A blog post by Mary Moscarello. Photos by Mary Moscarello. Banner image by https://www.shutterstock.com/g/skumer
Malala Yousafzai graduated from Oxford University this year and in honor of that massive achievement, the staunch advocate for educating girls and women world-wide penned an article in Vanity Fair.
I managed to read through only the first few paragraphs of her article before I had to stop and stare at the line leading into the fourth. In those first three graphs, she’d set up how her final semester went, looking back through the thick and obstacle-weight heavy veil of COVID-19. I smiled as I read through the brief and relatable list of things that she missed out on doing while attending school in one of the world’s most prestigious learning centers. Drinking tea in cafes and photographing gardens, quaint and sweet and somehow very innocent from someone who survived being shot by the Taliban for her views on equal opportunity education for girls.
Then she wrote, “this felt like such a loss because education is so much more than a reading list or syllabus…”
How very true.
College life experiences – swept away by the threat of a deadly virus – teach too. For many, higher education provides a first taste of independence. Responsibility for getting up for class on time, turning in work worthy of the high cost of education at a college or university level or choosing to avoid the fraternity kegger lies with the students themselves.
Life experiences in general teach us about ourselves and how we handle things. Yousafszai reminds us that the classroom is one of many places where learning happens and by no means the only one. In full agreement, I add that allowing everyday life experiences to teach us takes some work on our part.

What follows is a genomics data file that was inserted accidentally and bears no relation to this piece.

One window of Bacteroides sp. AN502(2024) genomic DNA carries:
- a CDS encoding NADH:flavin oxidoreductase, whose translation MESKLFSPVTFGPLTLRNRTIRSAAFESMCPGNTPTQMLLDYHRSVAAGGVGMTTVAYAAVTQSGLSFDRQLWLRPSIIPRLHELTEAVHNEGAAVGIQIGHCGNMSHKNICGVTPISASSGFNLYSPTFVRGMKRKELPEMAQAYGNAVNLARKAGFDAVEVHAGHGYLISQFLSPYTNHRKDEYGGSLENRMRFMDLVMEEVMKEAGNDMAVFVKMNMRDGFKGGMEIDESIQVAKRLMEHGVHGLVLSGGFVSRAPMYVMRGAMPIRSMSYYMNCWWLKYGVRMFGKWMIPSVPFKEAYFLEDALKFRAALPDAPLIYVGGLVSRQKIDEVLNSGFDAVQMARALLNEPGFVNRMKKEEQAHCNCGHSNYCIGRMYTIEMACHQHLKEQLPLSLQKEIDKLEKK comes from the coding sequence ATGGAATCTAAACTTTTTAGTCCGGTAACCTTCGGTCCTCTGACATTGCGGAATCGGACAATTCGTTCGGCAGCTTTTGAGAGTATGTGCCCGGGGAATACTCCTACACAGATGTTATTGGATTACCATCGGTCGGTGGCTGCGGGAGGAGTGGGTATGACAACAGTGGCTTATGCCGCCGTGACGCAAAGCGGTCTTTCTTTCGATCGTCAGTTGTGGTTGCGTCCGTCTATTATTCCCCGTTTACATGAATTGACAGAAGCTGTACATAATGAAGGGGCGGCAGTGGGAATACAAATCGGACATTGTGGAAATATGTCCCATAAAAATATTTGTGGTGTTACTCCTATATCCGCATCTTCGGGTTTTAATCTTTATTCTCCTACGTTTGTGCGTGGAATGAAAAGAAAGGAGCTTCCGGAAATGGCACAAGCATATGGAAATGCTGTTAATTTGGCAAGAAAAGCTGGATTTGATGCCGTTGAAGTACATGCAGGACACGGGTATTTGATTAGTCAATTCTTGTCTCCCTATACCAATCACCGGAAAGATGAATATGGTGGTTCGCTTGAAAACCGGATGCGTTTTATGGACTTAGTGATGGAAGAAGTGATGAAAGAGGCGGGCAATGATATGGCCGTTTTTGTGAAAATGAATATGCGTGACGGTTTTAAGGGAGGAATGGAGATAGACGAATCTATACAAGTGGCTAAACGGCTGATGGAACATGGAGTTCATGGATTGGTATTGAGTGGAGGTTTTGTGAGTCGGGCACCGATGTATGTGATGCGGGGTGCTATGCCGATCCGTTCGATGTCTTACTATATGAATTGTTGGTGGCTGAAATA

How well we’re able to hear those lessons can depend on how we observe our own body. Body awareness is one of the first hurdles for a new yogi to summit and leap over. I call it a hurdle, because there’s that leap when you finally tune in to the body – and I use the word “summit’ as a verb – because the leap comes after time spent trekking up the summit of that hurdle.
Once body awareness enters the perception, sustaining it when in a particular asana or not, it serves as a valuable antenna – helping us tune in to how we respond to a situation.
We can be unaware of how a situation is manifesting, or becoming tangible in the body. Aches and pains that pop up from nowhere can often get traced back to stress. Think of the last time you were really sad about something. I will go out on a limb and admit that the last time I felt really sad, I FELT it in my bones. Can you relate?
As humans, we inherited a capacity within to be numb. How it arrives, whether by self-defense numbing or self-imposed numbing – both are possible and real.
I’m hard-pressed to think of any reason why you wouldn’t want to be able to notice the shifts of tension as we respond and react to various situations in our daily lives ESPECIALLY DURING A PANDEMIC. Can you come up with one?
The very act of having a qualified teacher guide a person through a series of positions, with focus on the breath and direction to observe sensation begins a journey to body awareness unlike any other I’ve been on. I’ve run half marathons, competed in sprint level distance triathlon, had my share of self-medicating lapses of judgement and soul searching blips of visitation into self-help methods. Nothing has ever opened the doorway to my own Self in the same way yoga has.
There’s a free workshop being offered by a studio where I teach – I’m coming up on my first anniversary of teaching there, so it has a special place in my yogi heart. The workshop is meant for beginners so you can really get a good foundation. The studio owner is offering this in a sincere hope that she will help people – you can take it from me.
I heartily encourage you to take advantage – you won’t be sorry, just give it a chance.